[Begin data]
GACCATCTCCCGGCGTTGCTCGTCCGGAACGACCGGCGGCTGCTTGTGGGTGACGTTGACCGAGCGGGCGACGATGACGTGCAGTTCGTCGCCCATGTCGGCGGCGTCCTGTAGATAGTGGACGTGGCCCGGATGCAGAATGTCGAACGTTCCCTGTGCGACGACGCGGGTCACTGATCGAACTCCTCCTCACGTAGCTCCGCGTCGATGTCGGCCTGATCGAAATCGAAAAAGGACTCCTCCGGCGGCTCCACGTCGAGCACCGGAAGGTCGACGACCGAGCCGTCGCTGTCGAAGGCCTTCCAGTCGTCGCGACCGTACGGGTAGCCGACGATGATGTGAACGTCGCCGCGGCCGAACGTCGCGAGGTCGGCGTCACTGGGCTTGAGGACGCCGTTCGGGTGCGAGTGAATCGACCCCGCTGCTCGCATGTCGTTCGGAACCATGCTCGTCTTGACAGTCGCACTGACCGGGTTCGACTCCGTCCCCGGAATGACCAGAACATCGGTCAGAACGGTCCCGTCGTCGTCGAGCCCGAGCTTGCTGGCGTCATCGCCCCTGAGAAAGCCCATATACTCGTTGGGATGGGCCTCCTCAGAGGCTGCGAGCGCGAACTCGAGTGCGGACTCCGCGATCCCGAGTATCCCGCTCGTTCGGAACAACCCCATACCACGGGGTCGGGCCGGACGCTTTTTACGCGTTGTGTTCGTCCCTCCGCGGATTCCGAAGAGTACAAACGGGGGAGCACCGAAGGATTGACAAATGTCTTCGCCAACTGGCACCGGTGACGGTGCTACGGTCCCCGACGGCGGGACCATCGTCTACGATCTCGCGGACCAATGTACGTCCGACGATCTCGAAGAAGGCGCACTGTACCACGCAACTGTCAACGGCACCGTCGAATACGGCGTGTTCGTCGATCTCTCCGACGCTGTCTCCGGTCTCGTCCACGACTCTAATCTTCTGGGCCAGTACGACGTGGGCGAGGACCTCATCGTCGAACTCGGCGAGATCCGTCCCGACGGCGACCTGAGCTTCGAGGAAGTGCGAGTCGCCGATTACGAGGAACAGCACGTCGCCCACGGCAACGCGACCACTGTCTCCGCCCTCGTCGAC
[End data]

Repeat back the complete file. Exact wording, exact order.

GACCATCTCCCGGCGTTGCTCGTCCGGAACGACCGGCGGCTGCTTGTGGGTGACGTTGACCGAGCGGGCGACGATGACGTGCAGTTCGTCGCCCATGTCGGCGGCGTCCTGTAGATAGTGGACGTGGCCCGGATGCAGAATGTCGAACGTTCCCTGTGCGACGACGCGGGTCACTGATCGAACTCCTCCTCACGTAGCTCCGCGTCGATGTCGGCCTGATCGAAATCGAAAAAGGACTCCTCCGGCGGCTCCACGTCGAGCACCGGAAGGTCGACGACCGAGCCGTCGCTGTCGAAGGCCTTCCAGTCGTCGCGACCGTACGGGTAGCCGACGATGATGTGAACGTCGCCGCGGCCGAACGTCGCGAGGTCGGCGTCACTGGGCTTGAGGACGCCGTTCGGGTGCGAGTGAATCGACCCCGCTGCTCGCATGTCGTTCGGAACCATGCTCGTCTTGACAGTCGCACTGACCGGGTTCGACTCCGTCCCCGGAATGACCAGAACATCGGTCAGAACGGTCCCGTCGTCGTCGAGCCCGAGCTTGCTGGCGTCATCGCCCCTGAGAAAGCCCATATACTCGTTGGGATGGGCCTCCTCAGAGGCTGCGAGCGCGAACTCGAGTGCGGACTCCGCGATCCCGAGTATCCCGCTCGTTCGGAACAACCCCATACCACGGGGTCGGGCCGGACGCTTTTTACGCGTTGTGTTCGTCCCTCCGCGGATTCCGAAGAGTACAAACGGGGGAGCACCGAAGGATTGACAAATGTCTTCGCCAACTGGCACCGGTGACGGTGCTACGGTCCCCGACGGCGGGACCATCGTCTACGATCTCGCGGACCAATGTACGTCCGACGATCTCGAAGAAGGCGCACTGTACCACGCAACTGTCAACGGCACCGTCGAATACGGCGTGTTCGTCGATCTCTCCGACGCTGTCTCCGGTCTCGTCCACGACTCTAATCTTCTGGGCCAGTACGACGTGGGCGAGGACCTCATCGTCGAACTCGGCGAGATCCGTCCCGACGGCGACCTGAGCTTCGAGGAAGTGCGAGTCGCCGATTACGAGGAACAGCACGTCGCCCACGGCAACGCGACCACTGTCTCCGCCCTCGTCGAC